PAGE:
A Night for the Women

The Oscars are by far one of the biggest, if not the biggest, television events of the year. Something like 3 billion people tune in all around the world to watch who will take home the golden statue. I am one of them. I don’t tune in every year and I usually don’t watch the whole thing but I have to admit there is a certain excitement of seeing what everyone is wearing and who wins and who has the best acceptance speech.

This year the Oscars were even more thrilling. Not only was one of my favorite actresses nominated (Sandra Bullock), but also there was the possibility that either the first African American or first female director would win the Best Director Award. It turned out that it was a night for women. Mo’Nique won best supporting actress for Precious, Sandra Bullock won best actress for The Blind Side, and Kathryn Bigelow won best director for The Hurt Locker.

Mo’Nique I had seen in her stand up comedy and in various other movies. Sandra Bullock I had heard of. But, I had never heard of Kathryn Bigelow until this year.

Seemingly out of nowhere there was buzz about an independent movie, The Hurt Locker and its director, Kathryn Bigelow. I knew very little about her. I knew she was married to James Cameron, who in case you have been living under a rock, was also nominated for the same award for directing this small film called Avatar.  (I’m kidding of course, Avatar is the highest grossing film ever made.) The only other thing I knew was that she directed The Hurt Locker, which is about soldiers in the war zone in Iraq who are apart of the EOD (explosive ordnance disposal) squad, which dismantles bombs. The movie looks at the soldier’s lives and the conflicts and problems they deal with.  The movie doesn’t seem to have any political message, merely giving a glimpse into the duties and experiences of soldiers near the war zone.

For the first time in the 82 years of the Academy Awards, a female won Best Director. There have only been four women nominated for the Best Director Oscar:

Lina Wertmüller was the first woman to be nominated for Best Director in 1972 for the film Seven Beauties. The second woman nominated was Jane Champion for directing The Piano. Sofia Coppola was nominated in 2003 for directing Lost in Translation. And finally, Kathryn Bigelow completes the list of four with her nomination and win this year for directing the Hurt Locker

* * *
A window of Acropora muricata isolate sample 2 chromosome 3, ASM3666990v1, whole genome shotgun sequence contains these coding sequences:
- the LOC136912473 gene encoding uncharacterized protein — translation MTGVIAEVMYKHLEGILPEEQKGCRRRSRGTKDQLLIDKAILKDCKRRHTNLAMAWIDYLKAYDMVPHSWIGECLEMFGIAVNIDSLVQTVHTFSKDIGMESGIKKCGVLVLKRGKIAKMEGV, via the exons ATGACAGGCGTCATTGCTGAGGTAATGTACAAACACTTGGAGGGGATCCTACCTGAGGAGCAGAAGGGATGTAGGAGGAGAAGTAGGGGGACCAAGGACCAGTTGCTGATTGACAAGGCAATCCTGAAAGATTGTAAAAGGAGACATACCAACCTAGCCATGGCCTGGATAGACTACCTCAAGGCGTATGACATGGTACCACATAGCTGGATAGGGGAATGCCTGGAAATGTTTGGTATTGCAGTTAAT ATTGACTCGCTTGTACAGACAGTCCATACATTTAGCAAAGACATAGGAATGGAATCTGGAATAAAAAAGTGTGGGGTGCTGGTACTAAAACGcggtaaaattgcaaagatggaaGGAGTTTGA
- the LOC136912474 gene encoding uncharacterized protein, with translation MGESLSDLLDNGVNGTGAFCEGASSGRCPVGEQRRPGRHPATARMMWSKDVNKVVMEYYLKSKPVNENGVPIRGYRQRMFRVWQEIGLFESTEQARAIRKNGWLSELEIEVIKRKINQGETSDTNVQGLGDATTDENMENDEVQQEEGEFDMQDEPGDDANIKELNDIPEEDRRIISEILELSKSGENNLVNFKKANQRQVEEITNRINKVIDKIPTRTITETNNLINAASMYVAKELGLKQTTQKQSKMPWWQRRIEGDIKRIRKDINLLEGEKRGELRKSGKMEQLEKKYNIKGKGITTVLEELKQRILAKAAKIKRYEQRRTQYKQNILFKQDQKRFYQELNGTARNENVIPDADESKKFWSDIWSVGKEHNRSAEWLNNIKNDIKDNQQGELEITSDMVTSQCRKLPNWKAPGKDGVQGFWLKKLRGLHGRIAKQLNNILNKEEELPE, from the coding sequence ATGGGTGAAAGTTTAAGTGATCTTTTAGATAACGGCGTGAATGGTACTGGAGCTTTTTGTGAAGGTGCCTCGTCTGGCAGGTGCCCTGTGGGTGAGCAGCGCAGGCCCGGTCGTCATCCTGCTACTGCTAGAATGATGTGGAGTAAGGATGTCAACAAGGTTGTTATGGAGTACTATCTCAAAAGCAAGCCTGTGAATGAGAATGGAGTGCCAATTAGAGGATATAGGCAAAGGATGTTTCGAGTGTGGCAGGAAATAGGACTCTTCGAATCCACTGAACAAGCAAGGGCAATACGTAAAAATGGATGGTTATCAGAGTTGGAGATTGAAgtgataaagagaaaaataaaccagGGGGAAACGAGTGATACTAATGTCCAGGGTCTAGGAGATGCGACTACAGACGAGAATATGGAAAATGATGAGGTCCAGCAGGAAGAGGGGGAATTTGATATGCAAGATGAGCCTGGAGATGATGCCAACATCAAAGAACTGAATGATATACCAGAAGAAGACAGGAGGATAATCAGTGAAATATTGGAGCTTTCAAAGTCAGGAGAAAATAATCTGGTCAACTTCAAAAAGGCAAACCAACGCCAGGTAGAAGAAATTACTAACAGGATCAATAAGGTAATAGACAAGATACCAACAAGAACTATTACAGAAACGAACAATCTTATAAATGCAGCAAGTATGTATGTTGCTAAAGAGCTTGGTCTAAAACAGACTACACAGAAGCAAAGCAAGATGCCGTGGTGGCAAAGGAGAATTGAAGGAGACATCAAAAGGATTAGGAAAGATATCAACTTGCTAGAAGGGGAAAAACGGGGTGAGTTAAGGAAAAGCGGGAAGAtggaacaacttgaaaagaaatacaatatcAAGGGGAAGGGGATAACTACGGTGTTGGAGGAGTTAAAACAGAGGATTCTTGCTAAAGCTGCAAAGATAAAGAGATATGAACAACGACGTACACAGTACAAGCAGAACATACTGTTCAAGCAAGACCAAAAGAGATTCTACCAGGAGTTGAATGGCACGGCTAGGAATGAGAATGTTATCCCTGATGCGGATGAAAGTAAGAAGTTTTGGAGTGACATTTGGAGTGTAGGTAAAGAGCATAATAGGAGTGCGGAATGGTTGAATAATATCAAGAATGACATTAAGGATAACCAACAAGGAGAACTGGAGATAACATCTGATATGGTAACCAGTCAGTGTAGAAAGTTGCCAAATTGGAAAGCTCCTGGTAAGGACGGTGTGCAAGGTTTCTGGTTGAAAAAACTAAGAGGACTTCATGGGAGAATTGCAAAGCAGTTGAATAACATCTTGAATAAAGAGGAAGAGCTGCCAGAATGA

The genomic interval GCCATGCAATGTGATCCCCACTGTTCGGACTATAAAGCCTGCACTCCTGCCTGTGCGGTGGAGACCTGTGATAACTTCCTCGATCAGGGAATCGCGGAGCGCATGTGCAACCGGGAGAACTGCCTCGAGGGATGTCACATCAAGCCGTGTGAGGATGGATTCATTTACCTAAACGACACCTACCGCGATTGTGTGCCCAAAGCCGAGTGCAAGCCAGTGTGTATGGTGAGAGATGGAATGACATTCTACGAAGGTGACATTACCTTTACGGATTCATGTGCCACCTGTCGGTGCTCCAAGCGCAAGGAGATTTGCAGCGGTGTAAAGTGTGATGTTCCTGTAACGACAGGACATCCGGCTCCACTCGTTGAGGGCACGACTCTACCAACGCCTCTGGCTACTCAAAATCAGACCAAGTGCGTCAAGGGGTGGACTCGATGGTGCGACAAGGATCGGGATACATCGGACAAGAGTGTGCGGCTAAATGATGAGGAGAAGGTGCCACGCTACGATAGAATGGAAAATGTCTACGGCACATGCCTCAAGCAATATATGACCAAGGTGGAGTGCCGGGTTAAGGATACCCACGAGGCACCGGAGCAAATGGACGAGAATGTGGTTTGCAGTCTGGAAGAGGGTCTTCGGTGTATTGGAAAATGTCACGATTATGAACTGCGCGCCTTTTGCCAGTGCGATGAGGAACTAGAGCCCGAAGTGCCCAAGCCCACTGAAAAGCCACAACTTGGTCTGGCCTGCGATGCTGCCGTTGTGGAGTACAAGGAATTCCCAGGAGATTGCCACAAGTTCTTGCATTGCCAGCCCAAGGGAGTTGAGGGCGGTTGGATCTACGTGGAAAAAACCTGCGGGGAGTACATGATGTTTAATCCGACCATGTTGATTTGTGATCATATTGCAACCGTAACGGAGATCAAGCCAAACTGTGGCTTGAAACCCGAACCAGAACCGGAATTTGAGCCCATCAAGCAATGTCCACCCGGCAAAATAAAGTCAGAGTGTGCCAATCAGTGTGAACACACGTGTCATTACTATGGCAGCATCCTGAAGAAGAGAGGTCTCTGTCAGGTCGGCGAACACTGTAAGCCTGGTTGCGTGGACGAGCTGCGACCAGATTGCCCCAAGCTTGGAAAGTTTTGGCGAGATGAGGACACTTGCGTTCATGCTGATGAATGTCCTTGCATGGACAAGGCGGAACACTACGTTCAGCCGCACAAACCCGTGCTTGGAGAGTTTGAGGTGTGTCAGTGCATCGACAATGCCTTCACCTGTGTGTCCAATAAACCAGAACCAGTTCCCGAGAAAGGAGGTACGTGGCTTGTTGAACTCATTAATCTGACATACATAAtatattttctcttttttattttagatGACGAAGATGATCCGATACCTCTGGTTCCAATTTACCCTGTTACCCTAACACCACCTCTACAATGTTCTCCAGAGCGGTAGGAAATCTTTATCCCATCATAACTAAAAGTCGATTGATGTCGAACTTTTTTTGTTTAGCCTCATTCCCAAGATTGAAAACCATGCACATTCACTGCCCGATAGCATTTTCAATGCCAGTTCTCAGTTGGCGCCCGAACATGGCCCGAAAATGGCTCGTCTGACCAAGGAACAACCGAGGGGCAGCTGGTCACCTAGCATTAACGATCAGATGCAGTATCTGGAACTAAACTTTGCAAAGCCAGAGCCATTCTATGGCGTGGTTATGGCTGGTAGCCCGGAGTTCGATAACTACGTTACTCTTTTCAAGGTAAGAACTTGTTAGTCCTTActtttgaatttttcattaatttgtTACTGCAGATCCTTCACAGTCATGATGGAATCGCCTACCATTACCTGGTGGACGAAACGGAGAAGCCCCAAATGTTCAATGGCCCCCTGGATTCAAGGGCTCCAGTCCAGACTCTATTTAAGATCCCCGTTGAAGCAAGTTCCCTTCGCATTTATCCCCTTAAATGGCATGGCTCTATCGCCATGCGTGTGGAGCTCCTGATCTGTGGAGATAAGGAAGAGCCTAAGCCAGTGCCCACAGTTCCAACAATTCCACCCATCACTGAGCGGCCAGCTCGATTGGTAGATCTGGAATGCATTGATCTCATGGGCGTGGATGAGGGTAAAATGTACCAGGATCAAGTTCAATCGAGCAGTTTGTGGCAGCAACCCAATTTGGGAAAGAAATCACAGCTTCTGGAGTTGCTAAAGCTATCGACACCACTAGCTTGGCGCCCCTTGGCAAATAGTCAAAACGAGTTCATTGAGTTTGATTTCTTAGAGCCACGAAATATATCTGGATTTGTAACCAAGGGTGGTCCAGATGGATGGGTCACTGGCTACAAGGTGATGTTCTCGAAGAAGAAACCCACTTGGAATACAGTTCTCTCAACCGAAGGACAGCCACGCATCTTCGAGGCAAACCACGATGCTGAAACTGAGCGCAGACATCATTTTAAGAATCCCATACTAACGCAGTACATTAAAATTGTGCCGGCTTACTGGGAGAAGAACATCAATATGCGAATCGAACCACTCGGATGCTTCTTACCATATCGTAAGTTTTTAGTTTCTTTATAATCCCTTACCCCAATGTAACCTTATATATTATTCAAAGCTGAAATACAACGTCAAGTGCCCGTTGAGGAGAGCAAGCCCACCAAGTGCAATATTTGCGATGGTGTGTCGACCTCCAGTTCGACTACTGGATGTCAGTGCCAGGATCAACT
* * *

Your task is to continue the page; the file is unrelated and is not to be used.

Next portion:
What does this all mean? I don’t know. What I do know is that a lot of women direct, produce, and write movies every year, most of which probably don’t get seen by that many people. It makes me sad that it took so long for a female to win the director category and even sadder that only 4 have been nominated.

While, there are still improvements needed where it comes to women in movies and art in general, this year’s Academy Awards are not to be discounted.  A beautiful, curvy, funny, African American woman won for Best Supporting Actress. A 45-year-old, Miss Congeniality woman won Best Actress. And a 59-year-old woman made an independent movie about soldiers and won Best Director and Best Picture beating the best selling film of all time. Not to shabby, if I do say so myself.

Next month, Assistant Professor of Film & Media Arts, Caitlin Horsmon, will present the lecture, From Guy-Blanche to Bigelow:  Women Behind the Camera in Hollywood Cinema on Wednesday, April 7 at noon in the Miller Nichols Library.  You are invited to bring a lunch and hear Dr. Horsmon’s views on the history of women’s roles as directors in the Hollywood film industry over the past 100 years.  She will discuss the challenges faced by women working behind the camera and the interventions they’ve made into the canon of American film culture.

One thought on “A Night for the Women

  1. These women did a great job in the films they won for. You did a great job highlighting their success.

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